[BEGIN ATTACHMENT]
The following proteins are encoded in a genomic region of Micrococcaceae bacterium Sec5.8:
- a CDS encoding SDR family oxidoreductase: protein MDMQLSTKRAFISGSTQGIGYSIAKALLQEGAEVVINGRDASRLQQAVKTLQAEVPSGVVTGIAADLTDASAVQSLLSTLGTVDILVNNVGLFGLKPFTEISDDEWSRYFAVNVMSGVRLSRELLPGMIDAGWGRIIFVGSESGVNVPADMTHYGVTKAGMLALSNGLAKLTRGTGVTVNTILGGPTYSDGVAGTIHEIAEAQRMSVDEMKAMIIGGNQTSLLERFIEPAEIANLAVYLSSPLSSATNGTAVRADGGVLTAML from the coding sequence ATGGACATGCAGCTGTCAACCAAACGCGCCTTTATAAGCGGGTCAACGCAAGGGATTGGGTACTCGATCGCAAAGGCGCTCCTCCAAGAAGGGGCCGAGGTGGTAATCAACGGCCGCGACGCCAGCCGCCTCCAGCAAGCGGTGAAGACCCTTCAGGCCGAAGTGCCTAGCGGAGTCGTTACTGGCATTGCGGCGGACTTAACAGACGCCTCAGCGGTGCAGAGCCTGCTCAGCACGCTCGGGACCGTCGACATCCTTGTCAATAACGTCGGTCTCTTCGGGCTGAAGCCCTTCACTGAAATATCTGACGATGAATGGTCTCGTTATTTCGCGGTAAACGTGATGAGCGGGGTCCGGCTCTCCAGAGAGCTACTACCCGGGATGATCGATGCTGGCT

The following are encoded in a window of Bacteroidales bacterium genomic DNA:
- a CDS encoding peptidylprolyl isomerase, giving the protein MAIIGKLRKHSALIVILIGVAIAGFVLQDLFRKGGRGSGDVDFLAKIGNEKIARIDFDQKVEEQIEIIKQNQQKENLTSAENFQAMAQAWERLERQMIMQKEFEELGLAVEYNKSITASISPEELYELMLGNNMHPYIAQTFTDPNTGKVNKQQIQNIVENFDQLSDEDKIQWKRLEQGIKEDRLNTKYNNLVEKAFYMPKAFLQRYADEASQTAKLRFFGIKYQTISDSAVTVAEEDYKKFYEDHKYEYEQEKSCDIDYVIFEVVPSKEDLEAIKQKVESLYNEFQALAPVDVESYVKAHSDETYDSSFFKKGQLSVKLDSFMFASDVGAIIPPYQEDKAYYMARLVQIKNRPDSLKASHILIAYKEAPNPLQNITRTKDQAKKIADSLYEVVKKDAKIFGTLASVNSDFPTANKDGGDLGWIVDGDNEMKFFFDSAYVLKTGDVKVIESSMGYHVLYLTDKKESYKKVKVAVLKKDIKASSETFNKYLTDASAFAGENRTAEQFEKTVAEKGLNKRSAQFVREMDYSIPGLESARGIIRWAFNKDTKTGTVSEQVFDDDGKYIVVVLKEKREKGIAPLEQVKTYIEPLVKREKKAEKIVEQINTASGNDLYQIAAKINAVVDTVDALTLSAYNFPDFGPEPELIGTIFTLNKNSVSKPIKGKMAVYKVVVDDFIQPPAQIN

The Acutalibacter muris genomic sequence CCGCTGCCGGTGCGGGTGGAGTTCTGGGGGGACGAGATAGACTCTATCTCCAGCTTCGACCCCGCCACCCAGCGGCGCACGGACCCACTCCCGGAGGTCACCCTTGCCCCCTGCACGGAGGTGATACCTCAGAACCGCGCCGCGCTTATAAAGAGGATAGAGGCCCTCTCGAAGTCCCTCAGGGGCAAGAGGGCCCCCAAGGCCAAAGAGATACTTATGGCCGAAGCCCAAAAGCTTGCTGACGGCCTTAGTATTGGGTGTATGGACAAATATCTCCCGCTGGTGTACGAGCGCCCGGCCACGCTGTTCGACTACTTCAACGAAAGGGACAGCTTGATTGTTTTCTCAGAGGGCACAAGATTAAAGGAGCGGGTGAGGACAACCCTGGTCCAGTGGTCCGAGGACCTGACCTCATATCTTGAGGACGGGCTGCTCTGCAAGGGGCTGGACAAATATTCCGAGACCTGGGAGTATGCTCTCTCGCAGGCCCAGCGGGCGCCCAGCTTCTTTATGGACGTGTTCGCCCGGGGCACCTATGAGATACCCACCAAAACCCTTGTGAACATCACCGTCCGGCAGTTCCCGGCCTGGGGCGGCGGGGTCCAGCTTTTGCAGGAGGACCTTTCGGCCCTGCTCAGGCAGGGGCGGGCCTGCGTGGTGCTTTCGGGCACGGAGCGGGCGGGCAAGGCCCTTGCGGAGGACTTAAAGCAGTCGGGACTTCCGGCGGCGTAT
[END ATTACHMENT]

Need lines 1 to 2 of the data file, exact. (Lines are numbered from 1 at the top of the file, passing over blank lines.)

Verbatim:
The following proteins are encoded in a genomic region of Micrococcaceae bacterium Sec5.8:
- a CDS encoding SDR family oxidoreductase: protein MDMQLSTKRAFISGSTQGIGYSIAKALLQEGAEVVINGRDASRLQQAVKTLQAEVPSGVVTGIAADLTDASAVQSLLSTLGTVDILVNNVGLFGLKPFTEISDDEWSRYFAVNVMSGVRLSRELLPGMIDAGWGRIIFVGSESGVNVPADMTHYGVTKAGMLALSNGLAKLTRGTGVTVNTILGGPTYSDGVAGTIHEIAEAQRMSVDEMKAMIIGGNQTSLLERFIEPAEIANLAVYLSSPLSSATNGTAVRADGGVLTAML from the coding sequence ATGGACATGCAGCTGTCAACCAAACGCGCCTTTATAAGCGGGTCAACGCAAGGGATTGGGTACTCGATCGCAAAGGCGCTCCTCCAAGAAGGGGCCGAGGTGGTAATCAACGGCCGCGACGCCAGCCGCCTCCAGCAAGCGGTGAAGACCCTTCAGGCCGAAGTGCCTAGCGGAGTCGTTACTGGCATTGCGGCGGACTTAACAGACGCCTCAGCGGTGCAGAGCCTGCTCAGCACGCTCGGGACCGTCGACATCCTTGTCAATAACGTCGGTCTCTTCGGGCTGAAGCCCTTCACTGAAATATCTGACGATGAATGGTCTCGTTATTTCGCGGTAAACGTGATGAGCGGGGTCCGGCTCTCCAGAGAGCTACTACCCGGGATGATCGATGCTGGCT